Good News: Bush Regime Helps Iraqis Unify
There's good news from fractured, chaotic Iraq: Thanks to the U.S., Iraqi factions are putting aside their tribal and political differences and are pledging unity to save their country.
If you read only U.S. newspapers and watch U.S. TV, you probably missed this fascinating development.
Not that this is a triumph of U.S. diplomacy. The factions are those that have launched thousands of deadly attacks on American soldiers and Iraqi police, and they're unifying only to drive the U.S. occupiers out of their country.
You might have heard Colin Powell say July 18 on NPR that the U.S. cannot maintain its current level of American-soldier fodder in Iraq beyond mid-2008. Powell lied in February 2003 about WMD in Iraq, but he's probably not lying now. NPR's intro noted:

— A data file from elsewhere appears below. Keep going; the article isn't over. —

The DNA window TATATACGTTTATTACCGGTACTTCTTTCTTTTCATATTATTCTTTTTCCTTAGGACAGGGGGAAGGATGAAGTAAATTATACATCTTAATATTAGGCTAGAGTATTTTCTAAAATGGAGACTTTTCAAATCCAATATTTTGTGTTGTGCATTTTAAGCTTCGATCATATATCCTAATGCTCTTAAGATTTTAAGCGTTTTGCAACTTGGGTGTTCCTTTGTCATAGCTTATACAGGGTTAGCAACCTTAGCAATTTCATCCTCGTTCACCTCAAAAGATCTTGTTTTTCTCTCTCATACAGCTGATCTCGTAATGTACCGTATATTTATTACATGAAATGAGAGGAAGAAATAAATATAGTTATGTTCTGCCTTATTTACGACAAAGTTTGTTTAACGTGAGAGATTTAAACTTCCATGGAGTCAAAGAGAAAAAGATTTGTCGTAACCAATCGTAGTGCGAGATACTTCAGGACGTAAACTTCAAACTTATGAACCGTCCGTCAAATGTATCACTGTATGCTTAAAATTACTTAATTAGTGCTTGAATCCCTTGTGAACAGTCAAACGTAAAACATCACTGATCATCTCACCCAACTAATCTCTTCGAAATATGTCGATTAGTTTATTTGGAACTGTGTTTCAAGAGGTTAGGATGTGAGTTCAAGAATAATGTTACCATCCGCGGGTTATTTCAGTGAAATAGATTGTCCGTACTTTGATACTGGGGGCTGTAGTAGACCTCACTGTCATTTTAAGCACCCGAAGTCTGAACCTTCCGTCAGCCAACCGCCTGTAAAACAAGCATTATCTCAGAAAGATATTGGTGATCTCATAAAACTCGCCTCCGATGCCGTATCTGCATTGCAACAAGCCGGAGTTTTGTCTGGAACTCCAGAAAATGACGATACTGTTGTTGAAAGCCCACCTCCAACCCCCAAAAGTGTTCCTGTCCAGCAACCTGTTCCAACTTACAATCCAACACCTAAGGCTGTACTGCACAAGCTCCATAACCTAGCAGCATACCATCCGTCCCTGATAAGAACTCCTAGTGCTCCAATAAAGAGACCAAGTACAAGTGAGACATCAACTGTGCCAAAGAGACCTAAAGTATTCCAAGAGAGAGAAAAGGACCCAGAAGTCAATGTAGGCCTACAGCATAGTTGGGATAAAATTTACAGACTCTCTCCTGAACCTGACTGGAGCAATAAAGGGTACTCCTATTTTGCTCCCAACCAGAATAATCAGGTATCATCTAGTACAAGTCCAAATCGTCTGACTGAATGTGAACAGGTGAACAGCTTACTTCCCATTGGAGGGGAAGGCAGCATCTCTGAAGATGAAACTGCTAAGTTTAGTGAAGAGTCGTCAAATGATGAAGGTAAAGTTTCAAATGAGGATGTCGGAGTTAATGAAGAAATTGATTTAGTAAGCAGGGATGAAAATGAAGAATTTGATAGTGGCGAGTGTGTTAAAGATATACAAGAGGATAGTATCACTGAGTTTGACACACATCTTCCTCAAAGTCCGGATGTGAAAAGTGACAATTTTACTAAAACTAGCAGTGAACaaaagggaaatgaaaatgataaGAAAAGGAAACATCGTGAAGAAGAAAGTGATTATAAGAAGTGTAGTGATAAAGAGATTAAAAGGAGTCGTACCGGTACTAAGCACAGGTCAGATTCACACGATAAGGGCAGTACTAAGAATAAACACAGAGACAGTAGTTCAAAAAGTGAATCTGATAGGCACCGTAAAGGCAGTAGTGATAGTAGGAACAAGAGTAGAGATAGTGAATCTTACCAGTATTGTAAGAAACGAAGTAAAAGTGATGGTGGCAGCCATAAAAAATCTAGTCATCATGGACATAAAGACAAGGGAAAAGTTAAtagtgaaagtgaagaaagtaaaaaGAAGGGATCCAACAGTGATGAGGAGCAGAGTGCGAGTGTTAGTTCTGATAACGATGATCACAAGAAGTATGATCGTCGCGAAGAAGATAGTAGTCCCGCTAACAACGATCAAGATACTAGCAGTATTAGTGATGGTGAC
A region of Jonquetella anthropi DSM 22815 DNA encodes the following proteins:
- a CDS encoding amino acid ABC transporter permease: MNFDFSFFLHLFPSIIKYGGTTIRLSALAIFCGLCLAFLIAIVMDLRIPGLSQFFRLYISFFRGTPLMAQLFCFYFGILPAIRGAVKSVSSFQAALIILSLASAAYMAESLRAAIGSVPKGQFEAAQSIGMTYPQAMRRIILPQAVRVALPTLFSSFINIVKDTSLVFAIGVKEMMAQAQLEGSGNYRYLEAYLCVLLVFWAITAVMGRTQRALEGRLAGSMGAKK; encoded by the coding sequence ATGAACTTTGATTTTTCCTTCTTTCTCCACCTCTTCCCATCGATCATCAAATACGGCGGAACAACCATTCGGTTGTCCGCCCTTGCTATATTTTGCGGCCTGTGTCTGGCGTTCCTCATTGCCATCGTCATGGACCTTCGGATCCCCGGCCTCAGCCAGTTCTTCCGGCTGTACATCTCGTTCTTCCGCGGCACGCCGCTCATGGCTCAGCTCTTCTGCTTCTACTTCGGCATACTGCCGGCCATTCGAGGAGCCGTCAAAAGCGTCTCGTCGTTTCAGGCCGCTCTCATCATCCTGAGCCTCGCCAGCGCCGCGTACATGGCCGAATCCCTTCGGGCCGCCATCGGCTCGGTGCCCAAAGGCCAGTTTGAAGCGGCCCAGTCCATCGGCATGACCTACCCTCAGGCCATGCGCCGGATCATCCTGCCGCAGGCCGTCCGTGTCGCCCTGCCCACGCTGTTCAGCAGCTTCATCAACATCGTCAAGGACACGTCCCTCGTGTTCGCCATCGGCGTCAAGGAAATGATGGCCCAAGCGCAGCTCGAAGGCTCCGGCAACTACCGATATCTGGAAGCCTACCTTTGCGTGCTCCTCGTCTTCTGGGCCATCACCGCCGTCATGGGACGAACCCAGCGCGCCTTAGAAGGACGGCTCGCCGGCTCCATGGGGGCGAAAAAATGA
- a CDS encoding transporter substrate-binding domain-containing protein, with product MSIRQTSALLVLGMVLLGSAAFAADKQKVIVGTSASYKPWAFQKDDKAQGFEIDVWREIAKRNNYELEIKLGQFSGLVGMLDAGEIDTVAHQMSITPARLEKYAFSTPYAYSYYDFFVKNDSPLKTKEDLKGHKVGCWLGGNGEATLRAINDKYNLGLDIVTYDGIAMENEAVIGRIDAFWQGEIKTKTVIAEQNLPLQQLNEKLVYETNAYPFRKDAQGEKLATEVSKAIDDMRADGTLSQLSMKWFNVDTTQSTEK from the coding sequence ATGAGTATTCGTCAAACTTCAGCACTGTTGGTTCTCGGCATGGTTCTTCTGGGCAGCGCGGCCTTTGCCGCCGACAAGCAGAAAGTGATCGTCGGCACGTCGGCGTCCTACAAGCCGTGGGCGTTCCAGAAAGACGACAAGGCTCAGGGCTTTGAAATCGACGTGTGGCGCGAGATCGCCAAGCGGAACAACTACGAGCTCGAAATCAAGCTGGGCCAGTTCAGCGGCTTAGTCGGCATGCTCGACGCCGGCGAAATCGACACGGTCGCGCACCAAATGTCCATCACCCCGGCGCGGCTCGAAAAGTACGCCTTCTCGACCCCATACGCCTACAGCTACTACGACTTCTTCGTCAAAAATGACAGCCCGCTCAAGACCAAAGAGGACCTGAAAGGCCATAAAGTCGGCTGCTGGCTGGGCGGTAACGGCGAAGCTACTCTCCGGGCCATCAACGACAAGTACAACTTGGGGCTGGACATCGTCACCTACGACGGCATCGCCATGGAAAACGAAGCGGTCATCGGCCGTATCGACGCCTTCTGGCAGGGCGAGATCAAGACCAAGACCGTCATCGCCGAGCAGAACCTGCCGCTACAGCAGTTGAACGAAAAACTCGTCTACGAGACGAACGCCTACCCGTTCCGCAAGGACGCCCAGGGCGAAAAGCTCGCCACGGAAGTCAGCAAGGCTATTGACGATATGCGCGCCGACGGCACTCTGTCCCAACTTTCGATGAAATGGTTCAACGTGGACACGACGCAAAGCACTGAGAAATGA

But the bigger news — practically ignored by U.S. media — was from Seaumas Milne of the Guardian (U.K.), who wrote July 19 from Damascus:
But just because these rebels are announcing a political alliance doesn't mean that it's a peaceful one. Milne's story continues:
It's only smart for the Sunni rebel groups to try to position themselves now for what inevitably will be peace talks — to the chagrin of the Bush regime — between the insurgents and U.S. officials (forget the Iraqi "government, which has little control over the country). And it's smart for them to try to distance their own violence against Shi'ites (and U.S. soldiers) from other rebels' bombings of civilians (and U.S. soldiers).
This new Sunni alliance does increase the pressure on George W. Bush's regime to start pulling out — as Bush's father should have done 61 years and nine months ago.
But withdrawing from Iraq is too big a decision to leave to the president. What does Dick Cheney think? He told a cluster of Boys State delegates in Wyoming last month:
No problem. A number of our soldiers will continue to arrive home in coffins.